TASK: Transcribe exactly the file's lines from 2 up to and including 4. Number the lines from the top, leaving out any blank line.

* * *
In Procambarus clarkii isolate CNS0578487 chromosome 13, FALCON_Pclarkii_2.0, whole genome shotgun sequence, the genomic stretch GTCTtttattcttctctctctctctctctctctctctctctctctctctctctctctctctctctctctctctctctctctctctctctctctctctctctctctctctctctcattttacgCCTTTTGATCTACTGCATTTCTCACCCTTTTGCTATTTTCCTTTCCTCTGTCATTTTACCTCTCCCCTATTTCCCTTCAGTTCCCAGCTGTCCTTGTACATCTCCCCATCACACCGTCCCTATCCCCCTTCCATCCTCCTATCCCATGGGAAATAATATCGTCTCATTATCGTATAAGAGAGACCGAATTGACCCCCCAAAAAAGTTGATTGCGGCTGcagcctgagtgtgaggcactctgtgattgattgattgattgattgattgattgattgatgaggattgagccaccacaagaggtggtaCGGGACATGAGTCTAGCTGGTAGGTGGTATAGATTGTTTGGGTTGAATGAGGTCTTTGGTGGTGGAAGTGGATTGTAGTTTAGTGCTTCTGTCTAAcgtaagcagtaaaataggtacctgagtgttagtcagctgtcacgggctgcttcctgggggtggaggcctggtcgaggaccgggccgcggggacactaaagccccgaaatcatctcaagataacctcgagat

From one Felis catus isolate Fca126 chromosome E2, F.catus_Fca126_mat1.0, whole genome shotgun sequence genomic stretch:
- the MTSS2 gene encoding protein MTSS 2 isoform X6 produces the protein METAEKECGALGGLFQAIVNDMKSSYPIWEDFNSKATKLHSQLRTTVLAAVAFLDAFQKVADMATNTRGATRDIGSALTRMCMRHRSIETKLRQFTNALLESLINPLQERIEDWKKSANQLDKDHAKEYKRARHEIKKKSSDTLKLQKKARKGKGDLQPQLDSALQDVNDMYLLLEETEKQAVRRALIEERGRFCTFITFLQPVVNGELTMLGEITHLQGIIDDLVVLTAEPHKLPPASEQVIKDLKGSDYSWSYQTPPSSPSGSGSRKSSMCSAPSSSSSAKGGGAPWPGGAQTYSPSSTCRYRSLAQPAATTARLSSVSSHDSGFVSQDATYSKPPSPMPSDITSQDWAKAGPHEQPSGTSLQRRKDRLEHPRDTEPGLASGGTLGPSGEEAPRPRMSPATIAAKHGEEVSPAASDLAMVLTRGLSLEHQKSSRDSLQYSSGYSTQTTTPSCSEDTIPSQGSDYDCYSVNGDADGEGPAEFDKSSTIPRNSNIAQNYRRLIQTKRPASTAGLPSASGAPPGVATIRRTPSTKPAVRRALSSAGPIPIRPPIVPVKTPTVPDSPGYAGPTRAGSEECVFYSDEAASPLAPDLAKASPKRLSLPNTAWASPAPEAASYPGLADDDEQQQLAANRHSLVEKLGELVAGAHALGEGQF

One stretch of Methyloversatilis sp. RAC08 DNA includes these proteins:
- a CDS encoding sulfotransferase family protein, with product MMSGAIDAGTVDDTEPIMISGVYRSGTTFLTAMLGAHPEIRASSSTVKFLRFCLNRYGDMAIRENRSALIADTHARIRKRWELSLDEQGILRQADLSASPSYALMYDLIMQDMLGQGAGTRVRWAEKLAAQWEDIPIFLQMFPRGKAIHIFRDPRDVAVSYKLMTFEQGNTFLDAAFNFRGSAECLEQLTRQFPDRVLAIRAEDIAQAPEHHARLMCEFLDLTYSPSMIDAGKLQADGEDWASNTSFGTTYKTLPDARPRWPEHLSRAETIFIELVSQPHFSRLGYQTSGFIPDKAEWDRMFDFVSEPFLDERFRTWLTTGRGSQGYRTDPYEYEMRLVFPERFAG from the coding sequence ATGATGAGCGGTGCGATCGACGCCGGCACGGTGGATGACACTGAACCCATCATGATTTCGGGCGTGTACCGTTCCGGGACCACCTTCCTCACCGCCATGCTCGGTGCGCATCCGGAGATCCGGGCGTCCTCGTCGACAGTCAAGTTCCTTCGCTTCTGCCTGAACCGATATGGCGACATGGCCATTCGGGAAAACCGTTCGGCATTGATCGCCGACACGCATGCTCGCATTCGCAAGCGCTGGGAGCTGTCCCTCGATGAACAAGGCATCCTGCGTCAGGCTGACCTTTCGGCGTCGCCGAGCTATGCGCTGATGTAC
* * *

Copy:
From one Felis catus isolate Fca126 chromosome E2, F.catus_Fca126_mat1.0, whole genome shotgun sequence genomic stretch:
- the MTSS2 gene encoding protein MTSS 2 isoform X6 produces the protein METAEKECGALGGLFQAIVNDMKSSYPIWEDFNSKATKLHSQLRTTVLAAVAFLDAFQKVADMATNTRGATRDIGSALTRMCMRHRSIETKLRQFTNALLESLINPLQERIEDWKKSANQLDKDHAKEYKRARHEIKKKSSDTLKLQKKARKGKGDLQPQLDSALQDVNDMYLLLEETEKQAVRRALIEERGRFCTFITFLQPVVNGELTMLGEITHLQGIIDDLVVLTAEPHKLPPASEQVIKDLKGSDYSWSYQTPPSSPSGSGSRKSSMCSAPSSSSSAKGGGAPWPGGAQTYSPSSTCRYRSLAQPAATTARLSSVSSHDSGFVSQDATYSKPPSPMPSDITSQDWAKAGPHEQPSGTSLQRRKDRLEHPRDTEPGLASGGTLGPSGEEAPRPRMSPATIAAKHGEEVSPAASDLAMVLTRGLSLEHQKSSRDSLQYSSGYSTQTTTPSCSEDTIPSQGSDYDCYSVNGDADGEGPAEFDKSSTIPRNSNIAQNYRRLIQTKRPASTAGLPSASGAPPGVATIRRTPSTKPAVRRALSSAGPIPIRPPIVPVKTPTVPDSPGYAGPTRAGSEECVFYSDEAASPLAPDLAKASPKRLSLPNTAWASPAPEAASYPGLADDDEQQQLAANRHSLVEKLGELVAGAHALGEGQF

One stretch of Methyloversatilis sp. RAC08 DNA includes these proteins: